This past Labor Day, Human Rights Watch published a report on the “culture of impunity” that reigns in a realm not normally associated with human rights abuses–the American workplace. Each year, the report shows, more than 20,000 US workers are fired or subjected to other reprisals for attempting to organize a union. As Human Rights Watch notes, the pattern not only makes a mockery of US labor law, it violates the basic right to freedom of association that is affirmed in numerous international conventions, including the Universal Declaration of Human Rights, adopted by the UN fifty-two years ago this month, which recognizes that “everyone has the right to form and to join trade unions.”
The Human Rights Watch report is part of a growing effort to broaden the agenda of the human rights movement. In recent years both Amnesty International and Human Rights Watch, which for decades focused exclusively on political and civil rights, have begun to address issues like child labor, gender discrimination and the impact of globalization in their reports. New groups like the Center for Economic and Social Rights (CESR), launched in 1993 by three Harvard graduate students, have emerged to advocate recognition of an array of economic and social rights that are affirmed in the Universal Declaration yet have long been relegated to second-class status.
At a time of rising inequality and growing concern about the consequences of unregulated global capitalism, making the right to education, shelter and other basic necessities coequal with civil and political rights is not only long overdue; it may also be the only way for the human rights movement to recapture the power and urgency that faded somewhat after the end of the cold war. In much of the world, after all, the struggle for access to basic necessities like education and medical care has become every bit as urgent as the struggle for free speech or fair trials. Despite claims that social and economic progress flows inevitably from the adoption of the rule of law (the guiding premise of the Clinton Administration), over the past three decades the gap between the world’s rich and poor has doubled, even as dictatorships have collapsed and formal democracy spread. A billion adults, the majority women, cannot read or write; an estimated 35,000 children die of malnutrition and preventable disease every day.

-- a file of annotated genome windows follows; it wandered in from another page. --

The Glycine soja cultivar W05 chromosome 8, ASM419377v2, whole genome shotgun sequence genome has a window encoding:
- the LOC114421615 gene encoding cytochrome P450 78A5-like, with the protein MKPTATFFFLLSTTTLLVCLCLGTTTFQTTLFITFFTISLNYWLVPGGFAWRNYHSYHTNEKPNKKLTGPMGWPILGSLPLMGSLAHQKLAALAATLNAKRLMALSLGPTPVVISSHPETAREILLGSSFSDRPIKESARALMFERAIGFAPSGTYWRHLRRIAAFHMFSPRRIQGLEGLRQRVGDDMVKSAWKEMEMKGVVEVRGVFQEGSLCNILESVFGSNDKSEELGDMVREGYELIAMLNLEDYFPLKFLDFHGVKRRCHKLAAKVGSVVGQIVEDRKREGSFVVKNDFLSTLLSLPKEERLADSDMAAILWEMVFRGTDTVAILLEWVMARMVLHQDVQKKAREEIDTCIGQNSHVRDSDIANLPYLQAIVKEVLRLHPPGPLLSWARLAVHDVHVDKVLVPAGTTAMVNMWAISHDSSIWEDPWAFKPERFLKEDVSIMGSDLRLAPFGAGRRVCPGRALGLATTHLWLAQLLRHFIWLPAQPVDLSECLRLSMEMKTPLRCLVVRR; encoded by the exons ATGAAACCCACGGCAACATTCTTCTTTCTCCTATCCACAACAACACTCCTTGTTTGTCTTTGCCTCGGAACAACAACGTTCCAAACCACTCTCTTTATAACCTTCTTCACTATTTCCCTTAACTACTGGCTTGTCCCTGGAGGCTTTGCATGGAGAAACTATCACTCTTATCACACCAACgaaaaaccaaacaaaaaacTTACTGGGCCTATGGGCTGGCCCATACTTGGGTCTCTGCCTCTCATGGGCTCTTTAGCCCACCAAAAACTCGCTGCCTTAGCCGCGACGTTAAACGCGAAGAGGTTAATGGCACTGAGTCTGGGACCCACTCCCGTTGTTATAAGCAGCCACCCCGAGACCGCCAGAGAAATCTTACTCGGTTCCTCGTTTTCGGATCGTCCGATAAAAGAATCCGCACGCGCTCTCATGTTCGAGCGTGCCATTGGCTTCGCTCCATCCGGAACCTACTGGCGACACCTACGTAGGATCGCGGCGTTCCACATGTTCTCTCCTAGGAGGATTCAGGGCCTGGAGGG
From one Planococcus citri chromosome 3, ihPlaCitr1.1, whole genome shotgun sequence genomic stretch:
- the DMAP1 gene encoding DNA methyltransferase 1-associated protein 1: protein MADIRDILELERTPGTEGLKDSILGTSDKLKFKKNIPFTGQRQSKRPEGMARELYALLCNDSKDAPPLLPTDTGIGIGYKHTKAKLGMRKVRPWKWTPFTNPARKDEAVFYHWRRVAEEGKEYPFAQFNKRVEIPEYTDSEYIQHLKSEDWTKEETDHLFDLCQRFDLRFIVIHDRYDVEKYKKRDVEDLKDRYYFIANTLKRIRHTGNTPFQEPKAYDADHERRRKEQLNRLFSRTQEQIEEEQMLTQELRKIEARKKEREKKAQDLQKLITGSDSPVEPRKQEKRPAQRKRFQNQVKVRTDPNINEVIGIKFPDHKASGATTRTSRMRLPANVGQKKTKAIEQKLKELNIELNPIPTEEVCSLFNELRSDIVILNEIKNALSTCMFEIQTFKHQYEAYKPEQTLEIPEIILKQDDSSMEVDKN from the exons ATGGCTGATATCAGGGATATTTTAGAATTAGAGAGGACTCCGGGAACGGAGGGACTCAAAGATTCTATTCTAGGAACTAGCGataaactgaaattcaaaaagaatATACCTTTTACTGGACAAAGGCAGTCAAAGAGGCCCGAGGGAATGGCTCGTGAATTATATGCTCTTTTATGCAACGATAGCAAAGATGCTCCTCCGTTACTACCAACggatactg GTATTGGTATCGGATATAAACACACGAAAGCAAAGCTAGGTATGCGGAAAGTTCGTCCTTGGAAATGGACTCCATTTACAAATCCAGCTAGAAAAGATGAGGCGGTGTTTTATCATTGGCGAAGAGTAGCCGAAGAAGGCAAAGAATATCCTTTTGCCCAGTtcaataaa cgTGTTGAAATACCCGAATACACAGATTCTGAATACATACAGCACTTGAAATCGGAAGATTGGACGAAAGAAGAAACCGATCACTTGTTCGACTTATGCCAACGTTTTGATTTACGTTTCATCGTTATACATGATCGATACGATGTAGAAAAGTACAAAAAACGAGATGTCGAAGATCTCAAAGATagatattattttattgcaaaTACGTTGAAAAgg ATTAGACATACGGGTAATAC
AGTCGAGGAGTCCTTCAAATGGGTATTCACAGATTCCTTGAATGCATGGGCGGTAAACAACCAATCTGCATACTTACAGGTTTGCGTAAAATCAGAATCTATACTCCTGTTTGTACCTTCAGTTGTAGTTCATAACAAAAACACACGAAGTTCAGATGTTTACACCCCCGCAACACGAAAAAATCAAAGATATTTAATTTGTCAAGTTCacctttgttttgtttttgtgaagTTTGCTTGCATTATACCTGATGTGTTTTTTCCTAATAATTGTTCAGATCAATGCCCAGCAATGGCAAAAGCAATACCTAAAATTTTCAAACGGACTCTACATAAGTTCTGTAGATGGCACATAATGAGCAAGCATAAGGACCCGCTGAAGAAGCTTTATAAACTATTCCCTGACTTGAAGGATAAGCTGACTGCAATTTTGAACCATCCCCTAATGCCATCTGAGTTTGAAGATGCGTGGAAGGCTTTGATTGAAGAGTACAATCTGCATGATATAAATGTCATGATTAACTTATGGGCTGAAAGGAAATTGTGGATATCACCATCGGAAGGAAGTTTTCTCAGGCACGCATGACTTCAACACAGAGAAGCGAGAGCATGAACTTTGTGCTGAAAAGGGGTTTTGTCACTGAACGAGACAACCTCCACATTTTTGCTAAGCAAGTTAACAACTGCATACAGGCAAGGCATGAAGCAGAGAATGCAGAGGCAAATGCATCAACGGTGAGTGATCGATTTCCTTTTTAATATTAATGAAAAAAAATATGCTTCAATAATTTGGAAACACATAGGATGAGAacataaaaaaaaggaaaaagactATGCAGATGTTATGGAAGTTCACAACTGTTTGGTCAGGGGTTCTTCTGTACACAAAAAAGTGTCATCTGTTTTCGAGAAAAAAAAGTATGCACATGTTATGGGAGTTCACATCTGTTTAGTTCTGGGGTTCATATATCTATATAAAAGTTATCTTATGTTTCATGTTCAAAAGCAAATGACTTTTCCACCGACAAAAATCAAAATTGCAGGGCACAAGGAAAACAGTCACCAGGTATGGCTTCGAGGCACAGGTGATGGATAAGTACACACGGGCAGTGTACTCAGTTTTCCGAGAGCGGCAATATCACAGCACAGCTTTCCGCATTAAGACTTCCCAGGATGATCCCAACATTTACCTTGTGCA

But while incorporating social and economic rights into the human rights agenda holds great promise, it also raises new challenges. It requires, for one thing, that human rights organizations develop credible standards and legal precedents for measuring such rights–standards that recognize that states often lack the resources to implement these rights immediately but that nevertheless obligate governments to make them a priority. It means holding not only governments but private actors–including corporations–accountable for violations. Above all, perhaps, it necessitates challenging the view, still dominant among Western policy-makers, that issues like education, food and housing have no place in the traditional pantheon of rights.
The relegation of economic and social rights to secondary status began early in the cold war. As Michael Ignatieff noted recently in The New York Review of Books, beginning in 1948 “there were two human rights cultures in the world–socialist and capitalist–one giving primacy to social and economic rights, the other putting civil and political rights first.” While Soviet leaders dismissed free speech as a bourgeois luxury, Western policy-makers held that recognizing economic and social rights played into the hands of Moscow. Using this as its justification, the Reagan Administration ceased to catalogue violations of social and economic rights in the State Department’s annual human rights reports, reversing a practice begun under Jimmy Carter.